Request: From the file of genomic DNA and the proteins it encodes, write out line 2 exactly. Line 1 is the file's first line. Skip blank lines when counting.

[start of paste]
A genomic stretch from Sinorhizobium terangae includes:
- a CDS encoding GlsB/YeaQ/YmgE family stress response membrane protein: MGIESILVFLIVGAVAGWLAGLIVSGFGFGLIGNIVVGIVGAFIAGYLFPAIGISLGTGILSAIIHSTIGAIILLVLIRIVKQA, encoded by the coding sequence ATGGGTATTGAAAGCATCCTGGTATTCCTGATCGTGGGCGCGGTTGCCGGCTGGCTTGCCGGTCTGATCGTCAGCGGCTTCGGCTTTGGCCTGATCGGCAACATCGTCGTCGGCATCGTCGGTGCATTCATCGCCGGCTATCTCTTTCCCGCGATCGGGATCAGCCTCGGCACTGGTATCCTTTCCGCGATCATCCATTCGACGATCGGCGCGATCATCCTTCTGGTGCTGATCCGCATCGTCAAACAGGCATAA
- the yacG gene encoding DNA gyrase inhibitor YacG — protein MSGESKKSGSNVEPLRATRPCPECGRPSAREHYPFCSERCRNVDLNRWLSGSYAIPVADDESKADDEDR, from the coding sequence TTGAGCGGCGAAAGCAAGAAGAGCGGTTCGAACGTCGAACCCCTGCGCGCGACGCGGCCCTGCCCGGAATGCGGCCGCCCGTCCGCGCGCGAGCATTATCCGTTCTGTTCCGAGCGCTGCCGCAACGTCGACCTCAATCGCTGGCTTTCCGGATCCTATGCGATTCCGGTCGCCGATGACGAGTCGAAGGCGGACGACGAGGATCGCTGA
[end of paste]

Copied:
- a CDS encoding GlsB/YeaQ/YmgE family stress response membrane protein: MGIESILVFLIVGAVAGWLAGLIVSGFGFGLIGNIVVGIVGAFIAGYLFPAIGISLGTGILSAIIHSTIGAIILLVLIRIVKQA, encoded by the coding sequence ATGGGTATTGAAAGCATCCTGGTATTCCTGATCGTGGGCGCGGTTGCCGGCTGGCTTGCCGGTCTGATCGTCAGCGGCTTCGGCTTTGGCCTGATCGGCAACATCGTCGTCGGCATCGTCGGTGCATTCATCGCCGGCTATCTCTTTCCCGCGATCGGGATCAGCCTCGGCACTGGTATCCTTTCCGCGATCATCCATTCGACGATCGGCGCGATCATCCTTCTGGTGCTGATCCGCATCGTCAAACAGGCATAA